In case you missed the news, naked celebrity photos were recently stolen and leaked on the web, bringing with them scores of discussions, debates and even an art exhibition.
Aside from our monster junk food, monster house and monster car obsessions, Americans also have monster celebrity obsessions as well as some fairly unhealthy relationships with the naked body. We idolize both celebrities and nakedness for what they represent, rather than what they are. (Which is to say: they’re people and naked people, respectively.) So should we really be surprised by the insane amount of media attention that’s been given to this ‘news’?
It all got me wondering why we’re so fixated on people we don’t know, let alone why we clamor to see them naked. I get the whole seeing people naked for, you know, practical purposes, if you will. But the level of gawking people are doing at an undressed Jennifer Lawrence isn’t serving a utilitarian function like pornography (although I’m sure it has for some)—it’s mostly being approached in the neck-turning effect driving past car wrecks have on us. We simply want to see something incredible.
This whole scenario got me thinking about the time Bill Murray and I shared our spit. Yes, that Bill Murray, and no, we didn’t make out. He was shopping at a health food store about ten years ago when I was there for a South American tea company. The tea, yerba mate, is traditionally drunk out of a gourd from a metal straw (a bombilla). The gourd is filled and shared as a ritual, which we were attempting to emulate in this humble north Jersey strip mall, when from behind me I heard the store owner say, “Hey Bill, you have to try this stuff.” Mr. Murray wasn’t the stock boy I thought I’d see when I turned around, and the shock and awe hit me hard, making my job to explain what I was handing over to one of my all-time favorite actors and asking him to sip, quite the task. As all this was registering in my head in super slow-motion, Bill Murray did what only he can do so well—he filled the awkward void with his even more awkward humor, asking me silly questions like ‘will I die if I drink the stuff?”.
Eventually I sort of mostly got my heartbeat down to a manageable thumping and was actually able to converse with Bill Murray about the reported benefits of the tea. He was clearly curious. After all, he was in a health food store looking for healthy products. And while I may have been able to share some information with him that impacted his life for the better, it was the lesson he shared with me that I’m reminded of anytime the media encourages us to go extra ga-ga over celebrities and idolize them in these unhealthy spectacles. It may sound so simple, but it seems we need reminded that celebrities are people too. Sometimes they’re just looking for a healthy energy drink. Sometimes they snap naked pictures of themselves on an iPhone. (And really, can you blame them? If I had a body like Rihanna, I would probably want to see it from all angles too.)
Which brings us to the issue of our strangeness over nakedness. The irony here of course is that some of these celebs have been next to naked in public, in films or videos. It’s not hard to imagine the rest, is it? But that’s not why we freak out over these photos. We freak out over the candidness, and the naughtiness of something we know we’re not supposed to see. We’re blindsided by the reality that these celebrities, are in fact, actually just sitting around being bored people who get tempted by the same iPhone camera opp as any of us.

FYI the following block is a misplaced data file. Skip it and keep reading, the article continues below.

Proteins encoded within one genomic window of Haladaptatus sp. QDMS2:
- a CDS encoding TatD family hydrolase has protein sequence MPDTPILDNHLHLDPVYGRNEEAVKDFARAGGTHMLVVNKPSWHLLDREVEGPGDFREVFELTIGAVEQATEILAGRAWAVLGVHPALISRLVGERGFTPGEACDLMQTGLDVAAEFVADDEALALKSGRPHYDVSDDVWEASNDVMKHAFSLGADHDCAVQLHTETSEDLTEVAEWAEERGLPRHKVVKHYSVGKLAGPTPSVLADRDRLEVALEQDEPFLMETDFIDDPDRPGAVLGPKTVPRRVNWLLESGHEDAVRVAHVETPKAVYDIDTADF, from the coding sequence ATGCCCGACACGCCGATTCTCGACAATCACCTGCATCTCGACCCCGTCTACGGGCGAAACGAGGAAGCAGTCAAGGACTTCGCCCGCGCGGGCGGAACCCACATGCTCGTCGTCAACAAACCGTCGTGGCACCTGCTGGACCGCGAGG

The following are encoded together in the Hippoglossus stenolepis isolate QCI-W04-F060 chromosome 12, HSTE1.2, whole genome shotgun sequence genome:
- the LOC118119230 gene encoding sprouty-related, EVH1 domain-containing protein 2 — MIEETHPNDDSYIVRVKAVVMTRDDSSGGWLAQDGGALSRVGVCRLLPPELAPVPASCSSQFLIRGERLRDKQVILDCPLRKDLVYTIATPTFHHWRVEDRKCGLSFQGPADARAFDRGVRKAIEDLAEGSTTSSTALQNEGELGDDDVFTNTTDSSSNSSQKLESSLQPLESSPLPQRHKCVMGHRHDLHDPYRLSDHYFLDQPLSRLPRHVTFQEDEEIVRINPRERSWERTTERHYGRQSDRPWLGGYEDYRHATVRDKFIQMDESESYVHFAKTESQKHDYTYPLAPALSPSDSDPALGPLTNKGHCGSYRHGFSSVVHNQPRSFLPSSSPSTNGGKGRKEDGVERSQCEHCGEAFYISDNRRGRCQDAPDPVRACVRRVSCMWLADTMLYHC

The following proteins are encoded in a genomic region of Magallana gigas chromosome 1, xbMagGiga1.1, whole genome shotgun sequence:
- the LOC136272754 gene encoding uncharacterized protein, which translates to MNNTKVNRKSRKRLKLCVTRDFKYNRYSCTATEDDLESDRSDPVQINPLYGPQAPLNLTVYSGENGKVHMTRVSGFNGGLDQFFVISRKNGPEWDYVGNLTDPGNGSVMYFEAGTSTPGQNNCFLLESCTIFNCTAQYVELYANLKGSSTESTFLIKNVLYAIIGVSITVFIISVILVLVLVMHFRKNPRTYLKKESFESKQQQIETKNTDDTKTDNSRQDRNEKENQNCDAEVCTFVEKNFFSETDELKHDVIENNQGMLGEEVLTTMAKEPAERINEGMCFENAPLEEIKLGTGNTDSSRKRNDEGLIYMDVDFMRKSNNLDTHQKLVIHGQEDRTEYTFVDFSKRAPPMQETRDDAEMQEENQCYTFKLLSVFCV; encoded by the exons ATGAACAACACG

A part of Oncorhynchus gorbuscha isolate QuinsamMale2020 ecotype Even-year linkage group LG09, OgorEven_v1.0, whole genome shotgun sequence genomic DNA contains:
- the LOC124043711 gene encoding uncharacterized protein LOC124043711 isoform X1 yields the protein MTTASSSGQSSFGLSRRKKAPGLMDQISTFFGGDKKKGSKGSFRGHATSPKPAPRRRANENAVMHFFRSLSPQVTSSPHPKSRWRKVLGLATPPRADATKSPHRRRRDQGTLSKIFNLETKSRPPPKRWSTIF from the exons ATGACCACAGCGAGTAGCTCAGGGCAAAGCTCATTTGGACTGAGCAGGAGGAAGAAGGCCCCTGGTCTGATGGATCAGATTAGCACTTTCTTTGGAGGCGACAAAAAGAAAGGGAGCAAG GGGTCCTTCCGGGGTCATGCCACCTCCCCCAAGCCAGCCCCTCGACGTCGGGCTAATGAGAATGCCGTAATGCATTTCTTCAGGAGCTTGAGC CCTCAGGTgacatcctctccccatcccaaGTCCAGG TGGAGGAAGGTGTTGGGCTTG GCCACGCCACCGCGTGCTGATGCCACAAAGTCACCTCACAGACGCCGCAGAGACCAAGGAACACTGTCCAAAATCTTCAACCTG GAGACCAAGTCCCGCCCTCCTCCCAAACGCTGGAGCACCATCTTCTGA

Chuck Klosterman once wrote that television has turned us all into voyeurs. It’s a valid point. We spend countless hours each week just watching other people do mundane things. It turns us on in ways we’re largely unaware of, or unwilling to admit. We watch others, whether it’s in a pornographic setting or a romantic sitcom, to give our own lives perspective. We unravel a bit of ourselves in observing how we’re similar and different to other people, what we like or don’t like. There’s nothing inherently wrong with that setup. But idolization brings with it a slew of problems. Rewind thousands of years to the stories of deities that ruled cultures across the globe (and still do) and you can glimpse into the overwhelming power these people we elevate above our own lives has on society—and just how dangerous that can be.
What’s really dangerous today is that we let our celeb-obsession turn unhealthy in new ways. We’re encouraged to, in fact. Girls starve themselves to look like their heroes and boys wield weapons to emulate theirs. Multi-billion fashion and beauty industries prey on our insecurities and desires and we buy into them, no matter the cost. In today’s world you either have to be a celebrity, or work damn hard to look like one for your next Facebook selfie. That we now have these little slivers of fans in our own social networks gives even more fuel to our celebrity obsession.
And of course, the more distracted we are with celebrities, clothed or naked, the less time we have to inspect the real news of the day, the things that may outrage, inspire and motivate us to become more active and involved in ushering in real change on this planet.
That’s not to say we shouldn’t enjoy celebrities. We absolutely should enjoy them. They’re talented, beautiful, inspiring. But can we enjoy them more in the same ways we enjoy videos of puppies and kittens (who, by the way, are almost always also naked) than in our dehumanizing obsession of naked celebrity photos? What if we all take off our clothes and take naked selfies, whether we look like J-Law or not and then share them on the Internet? Maybe that will even the playing field. It will at least make things more interesting.
Find Jill on Twitter @jillettinger
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